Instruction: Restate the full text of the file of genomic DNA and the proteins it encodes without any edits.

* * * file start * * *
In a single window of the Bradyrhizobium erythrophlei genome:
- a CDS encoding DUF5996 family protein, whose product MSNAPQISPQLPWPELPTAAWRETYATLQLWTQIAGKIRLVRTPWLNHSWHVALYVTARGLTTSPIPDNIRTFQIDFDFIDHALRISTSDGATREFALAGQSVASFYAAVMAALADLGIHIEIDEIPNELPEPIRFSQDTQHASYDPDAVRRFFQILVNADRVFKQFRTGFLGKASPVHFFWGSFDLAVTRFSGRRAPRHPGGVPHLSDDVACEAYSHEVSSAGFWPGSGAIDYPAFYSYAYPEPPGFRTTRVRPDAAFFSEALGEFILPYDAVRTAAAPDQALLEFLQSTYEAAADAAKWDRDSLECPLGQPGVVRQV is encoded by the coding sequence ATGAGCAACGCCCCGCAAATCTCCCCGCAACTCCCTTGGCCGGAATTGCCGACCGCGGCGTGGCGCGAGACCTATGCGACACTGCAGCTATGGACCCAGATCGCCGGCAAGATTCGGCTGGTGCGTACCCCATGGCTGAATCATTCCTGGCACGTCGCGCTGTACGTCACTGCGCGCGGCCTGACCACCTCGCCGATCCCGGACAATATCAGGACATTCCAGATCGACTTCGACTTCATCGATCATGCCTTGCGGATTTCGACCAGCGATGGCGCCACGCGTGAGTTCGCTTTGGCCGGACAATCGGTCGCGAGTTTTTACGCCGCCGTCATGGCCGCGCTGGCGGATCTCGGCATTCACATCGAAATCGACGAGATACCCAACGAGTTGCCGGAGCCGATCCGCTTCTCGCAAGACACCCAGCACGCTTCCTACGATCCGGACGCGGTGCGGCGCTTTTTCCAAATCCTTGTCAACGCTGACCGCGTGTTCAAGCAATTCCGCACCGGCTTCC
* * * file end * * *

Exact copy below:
In a single window of the Bradyrhizobium erythrophlei genome:
- a CDS encoding DUF5996 family protein, whose product MSNAPQISPQLPWPELPTAAWRETYATLQLWTQIAGKIRLVRTPWLNHSWHVALYVTARGLTTSPIPDNIRTFQIDFDFIDHALRISTSDGATREFALAGQSVASFYAAVMAALADLGIHIEIDEIPNELPEPIRFSQDTQHASYDPDAVRRFFQILVNADRVFKQFRTGFLGKASPVHFFWGSFDLAVTRFSGRRAPRHPGGVPHLSDDVACEAYSHEVSSAGFWPGSGAIDYPAFYSYAYPEPPGFRTTRVRPDAAFFSEALGEFILPYDAVRTAAAPDQALLEFLQSTYEAAADAAKWDRDSLECPLGQPGVVRQV is encoded by the coding sequence ATGAGCAACGCCCCGCAAATCTCCCCGCAACTCCCTTGGCCGGAATTGCCGACCGCGGCGTGGCGCGAGACCTATGCGACACTGCAGCTATGGACCCAGATCGCCGGCAAGATTCGGCTGGTGCGTACCCCATGGCTGAATCATTCCTGGCACGTCGCGCTGTACGTCACTGCGCGCGGCCTGACCACCTCGCCGATCCCGGACAATATCAGGACATTCCAGATCGACTTCGACTTCATCGATCATGCCTTGCGGATTTCGACCAGCGATGGCGCCACGCGTGAGTTCGCTTTGGCCGGACAATCGGTCGCGAGTTTTTACGCCGCCGTCATGGCCGCGCTGGCGGATCTCGGCATTCACATCGAAATCGACGAGATACCCAACGAGTTGCCGGAGCCGATCCGCTTCTCGCAAGACACCCAGCACGCTTCCTACGATCCGGACGCGGTGCGGCGCTTTTTCCAAATCCTTGTCAACGCTGACCGCGTGTTCAAGCAATTCCGCACCGGCTTCC